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HEAT PIPES

CONTENTS

Introduction History Components of a Heat Pipe Working Applications Conclusion

What is a Heat Pipe?


A heat pipe is a simple device that can quickly transfer heat from

one point to another.

They are often referred to as the "superconductors" of heat as they possess an extra ordinary heat transfer capacity & rate with almost no heat loss.

HISTORY OF HEAT PIPE

The development of the heat pipe originally started with Angier March Perkins who worked initially with the concept of the working fluid only in one phase in 1839. Then his brother jacob perkins patented it in 1936. with slight modification in tube by making it spiral which cause the working of two phase flow.Which is widely used in locomotive boilers or baking oven. These are known as Perkins tube. The concept of heat pipe was put forward by R.S. Gaugler of G.M. corporation in 1944.According to his patent he described how its heat pipe can be used in refrigeration systems. Almost after 1969 these pipes are used in every industries as well as in space applications. The space agnecys like NASA in US.HUGHES the European space Agnecy.These pipes are used to maintain the inside temperature in space craft.

Components of a Heat Pipe

Container Working fluid Wick or Capillary structure

CONTAINER
The function of container is to isolate the working fluid from outside environment. It is therefore to be leak proof & maintaining the differential pressure across its walls & thus enables to transfer heat from & to working fluid.

Selection of container material depends on the following factors

Compatibility . Wettability of wick and wall materials. High thermal conductivity. Porosity. (The material should be non-porous to avoid diffusion) Ease of fabrication. Strength to weight ratio. (used in space craft application)

WORKING FLUIDS

Pure liquids such as helium, water and liquid silver Impure solutions cause deposits on the interior of the heat pipe reducing its overall performance. The type of liquid depends on the temperature range of the application.

Prime Requirements of working fluids

Good thermal stability Wettability of wick and wall materials Vapor pressure not too high or low over the operating temperature range High latent heat High thermal conductivity Low liquid and vapor viscosities High surface tension

Examples of working fluids

THE WICKING STRUCTURES


The prime purpose of the wick is to generate capillary pressure to transport the working fluid from the condenser to the evaporator. Carbon fiber filaments have many fine longitudinal grooves on their surface, have high capillary pressures and are chemically stable.

COMMON TYPES OF WICKS

AXIAL GROOVES

Screen Mesh Wick

Utilizes multiple wire layer to form porous wick

Sintered Powder Wick

This process will provide high power handling, low temperature gradients and high capillary forces for anti-gravity applications.

How the Wick Works

Liquid flows in a wick due to capillary action.

Intermolecular forces between the wick and the fluid are stronger than the forces within the fluid.

A resultant increase in surface tension occurs.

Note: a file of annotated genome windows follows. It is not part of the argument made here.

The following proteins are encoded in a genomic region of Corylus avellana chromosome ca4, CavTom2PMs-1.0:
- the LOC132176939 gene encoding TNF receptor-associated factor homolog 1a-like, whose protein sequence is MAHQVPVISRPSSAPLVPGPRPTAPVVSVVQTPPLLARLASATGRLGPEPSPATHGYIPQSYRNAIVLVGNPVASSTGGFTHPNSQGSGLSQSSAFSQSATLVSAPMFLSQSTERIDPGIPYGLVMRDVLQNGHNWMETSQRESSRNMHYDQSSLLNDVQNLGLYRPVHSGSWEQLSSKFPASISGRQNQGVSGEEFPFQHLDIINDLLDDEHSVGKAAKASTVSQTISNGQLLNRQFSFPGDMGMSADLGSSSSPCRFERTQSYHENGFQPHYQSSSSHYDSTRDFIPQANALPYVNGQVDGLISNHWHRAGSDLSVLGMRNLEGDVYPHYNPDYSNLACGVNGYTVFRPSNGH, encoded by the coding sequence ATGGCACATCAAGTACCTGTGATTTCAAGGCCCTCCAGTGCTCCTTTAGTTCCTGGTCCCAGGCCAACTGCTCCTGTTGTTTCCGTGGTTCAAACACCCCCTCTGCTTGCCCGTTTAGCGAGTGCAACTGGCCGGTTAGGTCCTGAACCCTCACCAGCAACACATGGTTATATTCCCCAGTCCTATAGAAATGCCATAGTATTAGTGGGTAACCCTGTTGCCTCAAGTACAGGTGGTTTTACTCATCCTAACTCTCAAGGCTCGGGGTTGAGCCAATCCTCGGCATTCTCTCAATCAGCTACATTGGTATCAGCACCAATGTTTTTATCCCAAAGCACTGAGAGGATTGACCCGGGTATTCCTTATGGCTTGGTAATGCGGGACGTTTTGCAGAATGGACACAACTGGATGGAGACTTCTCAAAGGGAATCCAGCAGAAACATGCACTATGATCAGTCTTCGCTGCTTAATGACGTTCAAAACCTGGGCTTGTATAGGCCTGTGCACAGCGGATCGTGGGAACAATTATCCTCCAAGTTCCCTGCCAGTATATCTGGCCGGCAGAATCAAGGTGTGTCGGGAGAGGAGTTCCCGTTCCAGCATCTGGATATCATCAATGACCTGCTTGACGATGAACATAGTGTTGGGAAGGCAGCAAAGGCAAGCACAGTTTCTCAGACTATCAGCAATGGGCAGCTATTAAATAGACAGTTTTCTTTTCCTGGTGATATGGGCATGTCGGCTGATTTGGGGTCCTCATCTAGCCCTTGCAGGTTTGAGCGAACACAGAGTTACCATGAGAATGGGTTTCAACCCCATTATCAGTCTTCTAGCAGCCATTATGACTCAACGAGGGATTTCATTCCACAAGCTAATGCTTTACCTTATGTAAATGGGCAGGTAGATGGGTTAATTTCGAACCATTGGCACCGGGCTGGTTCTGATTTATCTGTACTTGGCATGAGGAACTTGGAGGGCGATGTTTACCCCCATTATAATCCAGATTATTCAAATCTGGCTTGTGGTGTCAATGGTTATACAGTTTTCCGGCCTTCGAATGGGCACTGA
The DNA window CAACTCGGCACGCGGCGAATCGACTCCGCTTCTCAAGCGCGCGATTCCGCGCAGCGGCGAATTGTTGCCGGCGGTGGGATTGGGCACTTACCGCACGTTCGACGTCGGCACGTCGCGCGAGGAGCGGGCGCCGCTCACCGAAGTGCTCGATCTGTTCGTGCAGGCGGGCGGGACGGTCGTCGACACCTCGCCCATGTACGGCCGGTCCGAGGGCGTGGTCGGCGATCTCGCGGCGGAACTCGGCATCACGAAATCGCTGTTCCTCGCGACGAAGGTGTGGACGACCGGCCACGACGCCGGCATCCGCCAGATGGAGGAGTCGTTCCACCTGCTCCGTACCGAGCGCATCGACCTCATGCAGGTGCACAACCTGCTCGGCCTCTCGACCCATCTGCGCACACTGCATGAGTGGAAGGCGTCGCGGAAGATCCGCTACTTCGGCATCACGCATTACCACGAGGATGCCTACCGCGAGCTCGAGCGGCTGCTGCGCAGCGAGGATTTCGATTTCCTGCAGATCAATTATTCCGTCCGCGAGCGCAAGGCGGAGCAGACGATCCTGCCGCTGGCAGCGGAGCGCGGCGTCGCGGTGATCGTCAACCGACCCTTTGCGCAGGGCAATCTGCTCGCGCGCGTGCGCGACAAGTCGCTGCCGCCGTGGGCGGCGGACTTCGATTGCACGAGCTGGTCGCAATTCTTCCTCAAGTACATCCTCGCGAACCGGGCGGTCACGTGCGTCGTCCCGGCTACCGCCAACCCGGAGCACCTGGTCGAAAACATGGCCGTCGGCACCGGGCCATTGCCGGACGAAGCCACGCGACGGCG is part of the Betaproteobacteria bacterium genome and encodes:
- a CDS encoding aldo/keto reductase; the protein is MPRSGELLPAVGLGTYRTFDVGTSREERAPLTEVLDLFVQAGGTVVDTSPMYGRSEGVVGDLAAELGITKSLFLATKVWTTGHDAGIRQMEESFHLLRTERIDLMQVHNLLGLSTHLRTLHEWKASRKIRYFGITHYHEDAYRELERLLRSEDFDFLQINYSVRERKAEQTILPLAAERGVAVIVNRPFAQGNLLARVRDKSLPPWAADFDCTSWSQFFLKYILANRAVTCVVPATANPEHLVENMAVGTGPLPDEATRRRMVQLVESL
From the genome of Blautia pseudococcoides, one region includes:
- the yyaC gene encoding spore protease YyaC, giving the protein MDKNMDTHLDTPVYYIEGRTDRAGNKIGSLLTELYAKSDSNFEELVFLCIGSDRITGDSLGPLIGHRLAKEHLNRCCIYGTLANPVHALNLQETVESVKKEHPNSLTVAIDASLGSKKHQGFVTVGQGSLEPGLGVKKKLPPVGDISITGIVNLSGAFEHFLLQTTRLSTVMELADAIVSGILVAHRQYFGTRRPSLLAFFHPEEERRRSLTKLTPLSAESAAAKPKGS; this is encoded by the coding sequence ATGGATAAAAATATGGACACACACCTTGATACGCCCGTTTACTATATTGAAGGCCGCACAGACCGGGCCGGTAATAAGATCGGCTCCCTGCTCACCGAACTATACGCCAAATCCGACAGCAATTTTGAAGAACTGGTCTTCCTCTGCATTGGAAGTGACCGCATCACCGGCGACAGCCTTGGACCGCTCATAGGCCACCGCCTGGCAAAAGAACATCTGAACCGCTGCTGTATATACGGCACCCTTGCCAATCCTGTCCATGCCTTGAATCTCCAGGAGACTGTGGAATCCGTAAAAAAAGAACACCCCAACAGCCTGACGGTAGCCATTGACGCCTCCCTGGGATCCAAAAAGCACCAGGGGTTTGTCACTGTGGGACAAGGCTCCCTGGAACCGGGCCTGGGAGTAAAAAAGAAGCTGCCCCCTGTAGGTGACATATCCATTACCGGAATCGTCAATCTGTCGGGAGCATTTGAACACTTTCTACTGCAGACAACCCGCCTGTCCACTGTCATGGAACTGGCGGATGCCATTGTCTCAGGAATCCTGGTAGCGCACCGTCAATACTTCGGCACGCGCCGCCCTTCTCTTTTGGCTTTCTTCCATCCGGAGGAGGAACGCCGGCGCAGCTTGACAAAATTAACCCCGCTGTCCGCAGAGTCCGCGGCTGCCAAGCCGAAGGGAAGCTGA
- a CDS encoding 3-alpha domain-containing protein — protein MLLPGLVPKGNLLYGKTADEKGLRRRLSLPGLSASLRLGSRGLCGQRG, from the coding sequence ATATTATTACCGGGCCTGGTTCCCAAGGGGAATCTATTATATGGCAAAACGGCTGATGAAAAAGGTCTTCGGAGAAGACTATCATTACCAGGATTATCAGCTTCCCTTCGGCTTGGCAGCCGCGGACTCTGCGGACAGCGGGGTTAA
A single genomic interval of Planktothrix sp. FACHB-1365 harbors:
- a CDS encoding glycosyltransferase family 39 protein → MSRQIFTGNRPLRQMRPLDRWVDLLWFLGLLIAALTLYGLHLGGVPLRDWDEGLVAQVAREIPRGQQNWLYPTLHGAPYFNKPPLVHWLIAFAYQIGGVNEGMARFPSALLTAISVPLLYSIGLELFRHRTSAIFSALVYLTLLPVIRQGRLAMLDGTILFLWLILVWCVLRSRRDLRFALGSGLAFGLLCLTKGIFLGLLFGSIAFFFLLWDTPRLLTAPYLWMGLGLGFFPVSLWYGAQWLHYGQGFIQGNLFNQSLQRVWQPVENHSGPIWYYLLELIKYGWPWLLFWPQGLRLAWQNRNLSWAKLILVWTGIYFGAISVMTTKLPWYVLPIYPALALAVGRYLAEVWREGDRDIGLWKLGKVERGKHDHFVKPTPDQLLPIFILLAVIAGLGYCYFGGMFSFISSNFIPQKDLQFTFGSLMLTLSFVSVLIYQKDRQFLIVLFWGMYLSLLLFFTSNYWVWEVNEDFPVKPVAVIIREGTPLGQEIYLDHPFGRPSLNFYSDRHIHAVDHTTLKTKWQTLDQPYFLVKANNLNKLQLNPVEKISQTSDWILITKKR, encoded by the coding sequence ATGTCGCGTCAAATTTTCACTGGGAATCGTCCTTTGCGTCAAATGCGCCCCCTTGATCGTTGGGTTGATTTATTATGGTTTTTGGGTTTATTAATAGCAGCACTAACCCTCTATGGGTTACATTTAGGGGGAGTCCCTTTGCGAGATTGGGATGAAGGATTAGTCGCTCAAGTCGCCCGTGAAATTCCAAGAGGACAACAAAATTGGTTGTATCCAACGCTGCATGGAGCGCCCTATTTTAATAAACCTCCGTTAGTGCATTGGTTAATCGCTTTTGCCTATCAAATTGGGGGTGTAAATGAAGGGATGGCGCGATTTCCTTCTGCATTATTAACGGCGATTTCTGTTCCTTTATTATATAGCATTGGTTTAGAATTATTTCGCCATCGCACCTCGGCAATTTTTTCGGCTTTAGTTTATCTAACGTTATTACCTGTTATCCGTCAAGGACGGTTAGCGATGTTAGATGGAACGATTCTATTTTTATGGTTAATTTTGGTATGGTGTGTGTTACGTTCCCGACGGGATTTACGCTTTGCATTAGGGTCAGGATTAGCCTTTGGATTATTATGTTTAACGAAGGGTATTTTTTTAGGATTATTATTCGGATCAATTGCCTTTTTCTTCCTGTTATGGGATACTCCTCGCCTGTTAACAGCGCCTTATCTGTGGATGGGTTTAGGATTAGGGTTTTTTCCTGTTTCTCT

CAPILLARY LIMITATION

Wick must have minimum pressure difference between the condenser and the evaporator for liquid to flow.
Dry-out occurs when there is insufficient pressure difference.

WORKING
A metal cylinder is sealed within a fluid so that it can form closed system. One end of the tube is heated while other is cooled. The heat source causes the fluid to start forming vapours.& the liquid starts gaining its latent heat of vapourisation. As the gas which is at high pressure moves towards the colder side inside a sealed pipe.since the gas moves towards the colder side its phase changes from vapour to liquid. This liquid is again travel toward the hotter side of cylinder through wick for the process.In these way there is a transfer of latent heat takes place.

A TYPICAL HEAT PIPE

APPLICATIONS

SPACE TECHNOLOGY

Spacecraft temperature equalization

Component cooling, temperature control and radiator design in satellites.

LAPTOP HEAT PIPE SOLUTION


For an 8 watt CPU with an environmental temperature not greater than 400C it provides a 6.250C/Watt thermal resistance Allowing the processor to run at full capacity at any environmental condition by keeping the case temperature at 900C or less. One end of the heat pipe is attached to the processor with a thin, clip-on mounting plate. The other is attached to the heat sink, in this case, a specially designed keyboard RF shield. This approach uses existing parts to minimize weight and complexity. The heat pipe could also be attached to other physical components suitable as a heat sink to dissipate heat.

OTHER APPLICATIONS

Heat Exchangers Modern Cameras Refrigerators Transistors Capacitors Field of Cryogenics

CONCLUSION

The cost of heat pipes is very competitive compared to other alternatives. Cost is partially offset and justified by improved system reliability and the increased life of cooler running electronics. Heat pipe manufacture has been a difficult area to compete in. Simple in concept, but difficult to apply commercially, the heat pipe is a very elusive technology & holds the key to the future of heat transfer & its allied applications.

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